Dez Wells was fantastic on Sunday (US Presswire)
WASHINGTON (AP) - Four months after being expelled from Xavier, Dez Wells is starting to flourish at his new basketball home.
scored a career-high 25 points Sunday, highlighting a bizarre
statistical day for Maryland in a 69-62 win over suburban rival George
Mason in the BB&T Classic.
"Probably the happiest I've been in
my life," said Wells, who accounted for half of Maryland's 22 field
goals. "Xavier's a great place - I have nothing bad to say about those
guys, but I wouldn't rather be anywhere but Maryland right now."
Terrapins (6-1) won despite making only four jump shots - none in the
second half. They rode the inside, penetration and fast-break games of
Wells, Nick Faust (14 points) and Alex Len (12) and made 23 of 39 free
throws to improve to 8-0 all-time against their neighbors from the
Virginia side of Washington, D.C.
A standout freshman at Xavier
last season, Wells was kicked out of the school in August for violating
the school's code of student conduct. A week later, a grand jury has
rejected proposed criminal charges of sexual assault against him, but
the school declined to take him back.
He's now at Maryland, where he has scored 23 and 25 points in back-to-back games.
just feeling more comfortable," Maryland coach Mark Turgeon said. "A
week ago, against Georgia Southern he was about as bad as he could be,
and he just kind of flipped the switch and got real aggressive. ... He's
a smart player. He asks a lot of questions. He asks too many questions
sometimes, but he wants to be good."
Turgeon also joked that Wells
is on pace to set a record for turnovers. Wells committed five Sunday,
giving him 13 in three games.
"It's going to come as we learn each
other a lot more," Wells said. "I've only been there two months with
these guys, so we have a lot of learning to do."
Wells also got
some encouraging words from former high school teammate John Wall, who
was in the building for a practice with the Washington Wizards.
was one of the guys who really helped me when I went through the
situation this summer," Wells said. "He told me to keep my head high,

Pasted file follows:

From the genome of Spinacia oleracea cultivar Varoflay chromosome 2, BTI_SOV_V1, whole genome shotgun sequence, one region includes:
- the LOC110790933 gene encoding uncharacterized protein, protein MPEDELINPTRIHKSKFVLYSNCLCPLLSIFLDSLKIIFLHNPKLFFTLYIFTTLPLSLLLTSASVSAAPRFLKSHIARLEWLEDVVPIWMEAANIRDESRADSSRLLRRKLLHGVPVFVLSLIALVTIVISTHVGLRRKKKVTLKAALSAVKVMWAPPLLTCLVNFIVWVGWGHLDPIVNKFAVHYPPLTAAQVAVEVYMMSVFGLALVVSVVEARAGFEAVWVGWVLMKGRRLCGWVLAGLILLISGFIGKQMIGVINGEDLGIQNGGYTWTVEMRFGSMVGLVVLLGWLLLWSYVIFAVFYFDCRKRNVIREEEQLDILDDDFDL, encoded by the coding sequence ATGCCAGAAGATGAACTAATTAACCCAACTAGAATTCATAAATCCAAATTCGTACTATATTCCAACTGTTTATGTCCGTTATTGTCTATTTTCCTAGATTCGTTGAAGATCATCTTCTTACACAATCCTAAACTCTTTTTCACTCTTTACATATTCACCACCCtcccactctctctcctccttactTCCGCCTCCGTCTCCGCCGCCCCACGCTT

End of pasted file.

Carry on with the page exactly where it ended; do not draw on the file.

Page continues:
and God's going to make the way."
On the court, Wells and Faust
combined to make three jump shots early in the first half, and Wells
made a 3-pointer in the final minute of the half. Those were the only
outside shots to find the net for Maryland in the entire game.
just not shooting the ball at the clip that we need to be shooting the
ball at to be a great basketball team," Turgeon said. "We have guys that
can shoot it; we're just not shooting the ball well."
was full of other anomalies. George Mason lost despite taking 22 more
shots (71-49) and committing 10 fewer turnovers (19-9).
Patriots were plagued with poor shot selection, accounting for their
31-percent rate from the field (22 of 71). Sherrod Wright and Patrick
Holloway scored 17 points apiece on combined 12-for-24 shooting for
George Mason (5-3), while the rest of the team went 10 for 47.
"Some of our decision-making, at key times, you can't explain it," George Mason coach Paul Hewitt said.
Colonial Athletic Association school is 4-25 vs. current members of the
Atlantic Coast Conference, but the coach dismissed such numbers in an
era of seemingly daily conference realignments.
independents," Hewitt said. "The conference thing is a joke now. If
you've got 16 teams in a conference, you can't tell the strength of
Maryland led 34-30 at the break, but George Mason
opened the second half with a 7-0 run in 90 seconds, taking its first
lead on Anali Okoloji's 3-pointer. The teams stayed close for the next
12 minutes, but Maryland did just enough to pull away late.
has played in all 18 editions of the annual BB&T Classic, which
raises money for children's charities, but attendance at the event has
waned in recent years. Sunday's game drew 10,256 - leaving the Verizon
Center half-empty - and Turgeon has hinted that the event might not be
in the school's best interest when compiling the nonconference part of
"We'd like to be back," Turgeon said. "But we've also got to take care of Maryland, so we'll see."